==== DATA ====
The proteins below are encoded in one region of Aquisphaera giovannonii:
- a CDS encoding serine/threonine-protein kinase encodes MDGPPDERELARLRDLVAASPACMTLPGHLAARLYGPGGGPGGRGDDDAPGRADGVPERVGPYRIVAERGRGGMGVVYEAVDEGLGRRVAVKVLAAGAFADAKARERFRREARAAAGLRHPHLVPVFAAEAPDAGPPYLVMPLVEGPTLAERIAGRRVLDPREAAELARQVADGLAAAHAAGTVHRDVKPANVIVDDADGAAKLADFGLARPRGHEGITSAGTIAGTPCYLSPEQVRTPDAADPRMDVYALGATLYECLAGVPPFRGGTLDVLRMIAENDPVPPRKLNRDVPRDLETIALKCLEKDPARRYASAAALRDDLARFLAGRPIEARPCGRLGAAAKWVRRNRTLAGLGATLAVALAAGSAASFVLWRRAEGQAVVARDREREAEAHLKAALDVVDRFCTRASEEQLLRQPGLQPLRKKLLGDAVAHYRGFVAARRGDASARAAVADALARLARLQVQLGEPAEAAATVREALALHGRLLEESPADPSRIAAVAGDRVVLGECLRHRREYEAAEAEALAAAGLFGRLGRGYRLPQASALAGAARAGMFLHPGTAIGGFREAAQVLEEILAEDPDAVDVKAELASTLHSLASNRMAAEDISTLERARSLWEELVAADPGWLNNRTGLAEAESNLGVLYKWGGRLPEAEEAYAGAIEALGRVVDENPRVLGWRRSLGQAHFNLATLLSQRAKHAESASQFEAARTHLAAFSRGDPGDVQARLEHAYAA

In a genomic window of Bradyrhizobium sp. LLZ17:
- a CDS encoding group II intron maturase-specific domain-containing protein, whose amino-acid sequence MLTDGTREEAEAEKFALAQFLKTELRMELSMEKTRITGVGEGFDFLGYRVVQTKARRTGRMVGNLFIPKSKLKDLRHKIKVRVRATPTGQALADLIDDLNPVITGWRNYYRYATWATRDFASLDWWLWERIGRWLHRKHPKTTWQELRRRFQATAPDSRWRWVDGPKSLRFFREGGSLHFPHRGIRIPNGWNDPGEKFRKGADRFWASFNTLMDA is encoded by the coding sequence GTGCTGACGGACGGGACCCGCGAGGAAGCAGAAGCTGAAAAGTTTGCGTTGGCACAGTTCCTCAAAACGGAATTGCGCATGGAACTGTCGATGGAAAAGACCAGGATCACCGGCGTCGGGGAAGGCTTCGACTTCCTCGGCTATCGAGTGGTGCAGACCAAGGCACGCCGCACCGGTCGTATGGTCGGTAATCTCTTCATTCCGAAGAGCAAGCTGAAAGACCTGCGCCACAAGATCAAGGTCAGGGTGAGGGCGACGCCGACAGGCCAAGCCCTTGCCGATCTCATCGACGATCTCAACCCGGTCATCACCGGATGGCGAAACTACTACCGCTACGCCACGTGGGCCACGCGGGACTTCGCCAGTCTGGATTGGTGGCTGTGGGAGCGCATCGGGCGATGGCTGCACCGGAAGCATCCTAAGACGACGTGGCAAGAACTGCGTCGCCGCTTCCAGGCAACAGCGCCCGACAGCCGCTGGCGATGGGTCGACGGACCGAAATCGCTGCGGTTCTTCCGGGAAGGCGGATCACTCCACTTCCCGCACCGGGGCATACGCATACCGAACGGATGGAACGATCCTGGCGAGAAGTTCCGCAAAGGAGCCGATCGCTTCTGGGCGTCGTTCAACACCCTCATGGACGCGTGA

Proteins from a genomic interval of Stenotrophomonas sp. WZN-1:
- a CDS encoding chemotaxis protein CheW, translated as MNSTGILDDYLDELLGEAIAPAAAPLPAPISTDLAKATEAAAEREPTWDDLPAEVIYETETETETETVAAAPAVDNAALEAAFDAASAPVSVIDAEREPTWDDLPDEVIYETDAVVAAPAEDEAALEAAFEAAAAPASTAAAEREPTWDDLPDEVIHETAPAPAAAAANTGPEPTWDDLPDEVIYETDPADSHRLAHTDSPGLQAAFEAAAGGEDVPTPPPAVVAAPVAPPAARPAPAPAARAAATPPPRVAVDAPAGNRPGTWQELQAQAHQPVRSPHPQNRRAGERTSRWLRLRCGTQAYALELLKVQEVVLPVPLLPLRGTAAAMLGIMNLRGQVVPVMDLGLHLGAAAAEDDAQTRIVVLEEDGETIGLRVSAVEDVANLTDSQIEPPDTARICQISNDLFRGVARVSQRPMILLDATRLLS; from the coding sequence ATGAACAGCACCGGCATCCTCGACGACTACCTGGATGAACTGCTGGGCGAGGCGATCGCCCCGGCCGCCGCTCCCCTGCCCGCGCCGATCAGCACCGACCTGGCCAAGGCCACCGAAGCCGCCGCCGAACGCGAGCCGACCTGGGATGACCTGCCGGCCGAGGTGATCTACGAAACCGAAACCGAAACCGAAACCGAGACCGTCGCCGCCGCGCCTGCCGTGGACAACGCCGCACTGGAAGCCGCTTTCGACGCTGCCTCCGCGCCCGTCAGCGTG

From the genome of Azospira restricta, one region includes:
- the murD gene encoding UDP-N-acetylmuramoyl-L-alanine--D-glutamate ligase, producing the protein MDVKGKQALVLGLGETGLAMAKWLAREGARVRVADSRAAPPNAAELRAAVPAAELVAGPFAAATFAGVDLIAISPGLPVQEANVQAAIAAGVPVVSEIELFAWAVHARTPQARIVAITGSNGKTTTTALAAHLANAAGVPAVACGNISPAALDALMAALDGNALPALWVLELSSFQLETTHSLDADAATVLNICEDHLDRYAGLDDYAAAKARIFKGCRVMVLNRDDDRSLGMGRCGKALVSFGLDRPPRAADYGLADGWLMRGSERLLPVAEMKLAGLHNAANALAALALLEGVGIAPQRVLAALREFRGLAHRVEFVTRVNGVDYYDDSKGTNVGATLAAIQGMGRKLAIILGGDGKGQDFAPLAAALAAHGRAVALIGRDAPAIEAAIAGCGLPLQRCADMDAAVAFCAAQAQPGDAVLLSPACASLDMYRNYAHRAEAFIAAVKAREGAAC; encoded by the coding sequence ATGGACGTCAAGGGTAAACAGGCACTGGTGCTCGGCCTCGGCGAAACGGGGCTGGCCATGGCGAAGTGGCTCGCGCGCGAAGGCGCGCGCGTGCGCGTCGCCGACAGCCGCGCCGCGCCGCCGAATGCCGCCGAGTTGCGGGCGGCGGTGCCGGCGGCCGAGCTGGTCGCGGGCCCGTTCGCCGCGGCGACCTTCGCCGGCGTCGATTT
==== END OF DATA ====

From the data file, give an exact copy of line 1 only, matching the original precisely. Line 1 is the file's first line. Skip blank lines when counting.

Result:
The proteins below are encoded in one region of Aquisphaera giovannonii: